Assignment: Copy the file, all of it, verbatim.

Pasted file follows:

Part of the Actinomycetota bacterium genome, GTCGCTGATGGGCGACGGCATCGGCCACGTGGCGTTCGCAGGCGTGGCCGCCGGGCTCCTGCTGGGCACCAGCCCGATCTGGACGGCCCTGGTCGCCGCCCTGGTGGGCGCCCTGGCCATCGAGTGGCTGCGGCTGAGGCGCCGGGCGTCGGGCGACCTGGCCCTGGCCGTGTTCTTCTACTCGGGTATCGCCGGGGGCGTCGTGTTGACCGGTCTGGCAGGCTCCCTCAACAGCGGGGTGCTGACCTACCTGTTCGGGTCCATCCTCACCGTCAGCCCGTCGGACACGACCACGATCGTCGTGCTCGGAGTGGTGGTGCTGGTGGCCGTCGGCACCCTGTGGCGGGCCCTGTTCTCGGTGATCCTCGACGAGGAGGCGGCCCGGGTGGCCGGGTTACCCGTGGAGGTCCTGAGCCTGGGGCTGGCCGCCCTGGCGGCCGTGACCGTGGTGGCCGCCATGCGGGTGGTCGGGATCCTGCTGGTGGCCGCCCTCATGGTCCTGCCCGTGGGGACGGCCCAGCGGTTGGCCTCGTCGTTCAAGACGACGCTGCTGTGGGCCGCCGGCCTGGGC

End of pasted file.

Part of the Actinomycetota bacterium genome, GTCGCTGATGGGCGACGGCATCGGCCACGTGGCGTTCGCAGGCGTGGCCGCCGGGCTCCTGCTGGGCACCAGCCCGATCTGGACGGCCCTGGTCGCCGCCCTGGTGGGCGCCCTGGCCATCGAGTGGCTGCGGCTGAGGCGCCGGGCGTCGGGCGACCTGGCCCTGGCCGTGTTCTTCTACTCGGGTATCGCCGGGGGCGTCGTGTTGACCGGTCTGGCAGGCTCCCTCAACAGCGGGGTGCTGACCTACCTGTTCGGGTCCATCCTCACCGTCAGCCCGTCGGACACGACCACGATCGTCGTGCTCGGAGTGGTGGTGCTGGTGGCCGTCGGCACCCTGTGGCGGGCCCTGTTCTCGGTGATCCTCGACGAGGAGGCGGCCCGGGTGGCCGGGTTACCCGTGGAGGTCCTGAGCCTGGGGCTGGCCGCCCTGGCGGCCGTGACCGTGGTGGCCGCCATGCGGGTGGTCGGGATCCTGCTGGTGGCCGCCCTCATGGTCCTGCCCGTGGGGACGGCCCAGCGGTTGGCCTCGTCGTTCAAGACGACGCTGCTGTGGGCCGCCGGCCTGGGC